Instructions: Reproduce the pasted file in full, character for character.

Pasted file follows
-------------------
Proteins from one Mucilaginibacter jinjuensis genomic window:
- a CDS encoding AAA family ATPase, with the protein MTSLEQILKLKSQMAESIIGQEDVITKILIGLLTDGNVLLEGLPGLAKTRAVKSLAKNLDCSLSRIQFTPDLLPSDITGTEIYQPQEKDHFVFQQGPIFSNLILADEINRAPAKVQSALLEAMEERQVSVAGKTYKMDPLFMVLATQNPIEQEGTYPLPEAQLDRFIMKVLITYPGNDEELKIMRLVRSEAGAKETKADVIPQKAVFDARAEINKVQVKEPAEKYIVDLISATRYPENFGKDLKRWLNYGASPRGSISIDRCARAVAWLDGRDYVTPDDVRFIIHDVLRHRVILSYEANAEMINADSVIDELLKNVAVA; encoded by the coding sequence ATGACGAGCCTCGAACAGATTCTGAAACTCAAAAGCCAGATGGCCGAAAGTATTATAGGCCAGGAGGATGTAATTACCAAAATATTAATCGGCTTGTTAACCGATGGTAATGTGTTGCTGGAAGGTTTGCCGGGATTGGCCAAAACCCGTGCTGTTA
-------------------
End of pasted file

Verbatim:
Proteins from one Mucilaginibacter jinjuensis genomic window:
- a CDS encoding AAA family ATPase, with the protein MTSLEQILKLKSQMAESIIGQEDVITKILIGLLTDGNVLLEGLPGLAKTRAVKSLAKNLDCSLSRIQFTPDLLPSDITGTEIYQPQEKDHFVFQQGPIFSNLILADEINRAPAKVQSALLEAMEERQVSVAGKTYKMDPLFMVLATQNPIEQEGTYPLPEAQLDRFIMKVLITYPGNDEELKIMRLVRSEAGAKETKADVIPQKAVFDARAEINKVQVKEPAEKYIVDLISATRYPENFGKDLKRWLNYGASPRGSISIDRCARAVAWLDGRDYVTPDDVRFIIHDVLRHRVILSYEANAEMINADSVIDELLKNVAVA; encoded by the coding sequence ATGACGAGCCTCGAACAGATTCTGAAACTCAAAAGCCAGATGGCCGAAAGTATTATAGGCCAGGAGGATGTAATTACCAAAATATTAATCGGCTTGTTAACCGATGGTAATGTGTTGCTGGAAGGTTTGCCGGGATTGGCCAAAACCCGTGCTGTTA